Eighteen-year-old Shyan Hrynyk dreams of becoming an RCMP officer one day. And for a week this past February, she got a taste of what community policing is all about.
Hrynyk was chosen as one of 16 Aboriginal youth across Canada to participate in the RCMP's first Aboriginal edition of the Youth Leadership Workshop.
Young leaders from each province and territory met at Depot to talk about the serious issues that plague their communities and brainstorm ways to fix them.
"It was very eye-opening to listen to all the problems happening across Canada in all the different settlements," says Hrynyk, who was one of two representatives from Alberta. "And it was empowering to hear all the ways we can resolve them."
The weeklong workshop, organized by RCMP National Youth Services, partnered teens in grades 9 to 12 with RCMP officers from their home communities.
Each young person identified an issue that was particularly relevant in their hometown, ranging from drug and alcohol abuse to mental health and suicide.
With some guidance from their RCMP allies, they developed action plans to target youth crime and victimization in their communities.
The Youth Leadership Workshop program began in 2011 as a youth crime-prevention strategy. For this sixth run of the program, organizers Louis Zuniga and Vanessa Rotondo focused on youth from First Nations, Métis and Inuit communities.
"Homing in on the national youth voice and those youth who are directly impacted by certain issues is extremely important," says Rotondo, who works with National Crime Prevention Services.
Commanding officers from each division selected RCMP officers to participate; they in turn chose strong youth leaders from their communities to attend the workshop.
Some of the teens selected already had ties to the RCMP, like Hrynyk, who was part of the Youth Police Observer Program. Before going to Depot, she had spent more than 60 hours shadowing an RCMP member, Cst. Daniel Wegner. After the week at Depot, their relationship is even stronger.
"A teacher wouldn't be the same," says Zuniga, manager of the National Youth Strategy. "It's the respect and visibility of officers in the community that can help. Building trust changes the youth's perception of police officers, and that will stay with them forever."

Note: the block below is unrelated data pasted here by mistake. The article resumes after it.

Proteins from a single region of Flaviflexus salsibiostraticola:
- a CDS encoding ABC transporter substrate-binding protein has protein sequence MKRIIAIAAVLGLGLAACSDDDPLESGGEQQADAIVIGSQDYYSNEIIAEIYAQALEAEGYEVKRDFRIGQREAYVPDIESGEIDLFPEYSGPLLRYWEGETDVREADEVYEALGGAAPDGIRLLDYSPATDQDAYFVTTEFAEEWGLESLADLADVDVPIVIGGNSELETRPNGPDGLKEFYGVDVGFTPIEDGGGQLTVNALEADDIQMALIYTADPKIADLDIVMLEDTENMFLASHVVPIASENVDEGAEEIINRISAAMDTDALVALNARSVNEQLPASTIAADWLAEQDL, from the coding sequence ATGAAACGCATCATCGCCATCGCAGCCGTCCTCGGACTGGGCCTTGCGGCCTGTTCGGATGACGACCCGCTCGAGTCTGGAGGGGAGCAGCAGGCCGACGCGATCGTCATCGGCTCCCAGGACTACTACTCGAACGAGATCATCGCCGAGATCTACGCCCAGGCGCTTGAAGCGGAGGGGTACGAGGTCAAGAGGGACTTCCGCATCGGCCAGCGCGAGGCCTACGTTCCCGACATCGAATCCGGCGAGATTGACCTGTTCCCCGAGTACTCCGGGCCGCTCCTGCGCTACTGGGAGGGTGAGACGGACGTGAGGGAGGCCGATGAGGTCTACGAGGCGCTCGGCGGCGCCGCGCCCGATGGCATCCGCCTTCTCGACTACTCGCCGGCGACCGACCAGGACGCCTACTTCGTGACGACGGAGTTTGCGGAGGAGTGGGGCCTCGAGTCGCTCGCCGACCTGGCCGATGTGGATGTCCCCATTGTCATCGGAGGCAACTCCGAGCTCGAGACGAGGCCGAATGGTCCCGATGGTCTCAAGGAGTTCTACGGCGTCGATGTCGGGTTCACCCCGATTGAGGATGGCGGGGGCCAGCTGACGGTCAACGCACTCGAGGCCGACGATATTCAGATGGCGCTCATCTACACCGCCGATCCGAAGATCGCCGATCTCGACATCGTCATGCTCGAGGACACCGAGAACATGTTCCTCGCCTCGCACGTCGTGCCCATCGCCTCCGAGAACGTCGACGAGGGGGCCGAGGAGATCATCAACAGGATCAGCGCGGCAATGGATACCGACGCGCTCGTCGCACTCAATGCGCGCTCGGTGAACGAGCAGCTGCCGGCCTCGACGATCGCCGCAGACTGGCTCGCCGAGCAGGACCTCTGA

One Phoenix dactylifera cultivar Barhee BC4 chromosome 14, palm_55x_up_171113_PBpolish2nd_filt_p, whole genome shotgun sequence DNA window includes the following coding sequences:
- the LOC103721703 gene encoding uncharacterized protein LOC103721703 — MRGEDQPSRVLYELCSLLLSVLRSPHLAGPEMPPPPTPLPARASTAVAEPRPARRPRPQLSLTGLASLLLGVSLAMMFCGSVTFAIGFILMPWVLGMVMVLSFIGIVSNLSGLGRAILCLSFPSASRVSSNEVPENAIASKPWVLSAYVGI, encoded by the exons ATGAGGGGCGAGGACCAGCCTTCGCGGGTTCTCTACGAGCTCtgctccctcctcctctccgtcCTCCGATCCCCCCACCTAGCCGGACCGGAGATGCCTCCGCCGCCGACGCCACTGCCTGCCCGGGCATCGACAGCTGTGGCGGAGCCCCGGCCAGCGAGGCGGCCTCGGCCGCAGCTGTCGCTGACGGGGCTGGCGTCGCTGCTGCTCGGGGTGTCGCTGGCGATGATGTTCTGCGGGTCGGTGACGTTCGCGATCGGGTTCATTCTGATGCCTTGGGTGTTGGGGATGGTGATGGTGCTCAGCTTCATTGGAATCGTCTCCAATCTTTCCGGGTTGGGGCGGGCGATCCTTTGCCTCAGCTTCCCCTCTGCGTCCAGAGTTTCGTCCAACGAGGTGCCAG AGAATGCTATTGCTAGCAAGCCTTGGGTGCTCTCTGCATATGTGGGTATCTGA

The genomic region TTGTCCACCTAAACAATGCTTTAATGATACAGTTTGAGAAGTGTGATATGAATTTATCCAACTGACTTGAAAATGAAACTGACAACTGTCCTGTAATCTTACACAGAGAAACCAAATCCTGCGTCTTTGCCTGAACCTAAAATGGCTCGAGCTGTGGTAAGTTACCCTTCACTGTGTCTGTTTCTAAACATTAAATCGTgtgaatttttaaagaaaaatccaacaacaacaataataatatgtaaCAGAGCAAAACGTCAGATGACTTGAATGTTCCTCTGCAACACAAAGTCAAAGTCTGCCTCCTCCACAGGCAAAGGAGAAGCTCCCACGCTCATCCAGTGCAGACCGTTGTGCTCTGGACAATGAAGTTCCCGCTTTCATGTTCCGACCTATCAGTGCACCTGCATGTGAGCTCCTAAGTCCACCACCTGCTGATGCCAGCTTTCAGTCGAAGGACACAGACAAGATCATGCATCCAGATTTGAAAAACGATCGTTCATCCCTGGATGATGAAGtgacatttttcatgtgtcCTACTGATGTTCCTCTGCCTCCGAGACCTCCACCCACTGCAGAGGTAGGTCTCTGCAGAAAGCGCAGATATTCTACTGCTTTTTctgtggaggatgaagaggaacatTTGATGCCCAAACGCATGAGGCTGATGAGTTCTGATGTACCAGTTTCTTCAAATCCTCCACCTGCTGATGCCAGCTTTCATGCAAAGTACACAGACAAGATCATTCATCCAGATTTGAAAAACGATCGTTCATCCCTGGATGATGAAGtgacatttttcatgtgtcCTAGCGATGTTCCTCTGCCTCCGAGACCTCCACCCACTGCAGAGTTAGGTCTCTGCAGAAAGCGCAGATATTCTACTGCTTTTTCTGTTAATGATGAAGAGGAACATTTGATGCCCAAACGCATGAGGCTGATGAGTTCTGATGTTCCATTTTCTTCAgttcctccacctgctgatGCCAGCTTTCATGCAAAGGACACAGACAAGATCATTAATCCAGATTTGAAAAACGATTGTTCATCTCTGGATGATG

Throughout the week, the youth attended workshops to develop their ideas, and were even taught how to promote their projects through social media, where they gained the attention of Canadian Olympian Clara Hughes and Inuk NHL player Jordin Tootoo.
The group also did team-building activities, including trying RCMP fitness training, attending a Regina Pats hockey game and exploring the local Aboriginal Friendship Centre.
"They'll share their experience with other youth, and then perhaps that peer-to-peer sharing may change perceptions within the larger community, planting the seed and encouraging action," says Rotondo.
Hrynyk chose to focus on drug and substance abuse in her Métis community. Nestled in the heart of northern Alberta with a population under 1,500, she says the Buffalo Lake Métis Settlement has little to offer to youth.
"Older kids are influencing the younger ones to make negative decisions," she says. "I want to stop that by getting young people involved in after-school activities."
Now back at home, Hrynyk has already started talking to local kids, asking them what sort of activities they'd like to see. Suggestions included sports leagues and music nights.
"These kids don't have anything to do after school," says Wegner, Hrynyk's mentor. "It's something that's really overlooked."
Using a combination of RCMP micro-grants, school grants, fundraising money and donations, they hope to rent out the local Buffalo Lake gym on some evenings. To kick-start the initiative, the RCMP has already donated volleyballs, footballs and floor hockey equipment.
For the next year, the RCMP will continue to support Hrynyk and the 15 other teens involved in the workshop, helping them keep on track to complete their initiatives.
"With this opportunity, if I can get some of the younger kids involved, it can make positive changes throughout the community, and maybe it can spread even further," says Hrynyk.
Reprinted with permission from the Pony Express (No. 2, 2016).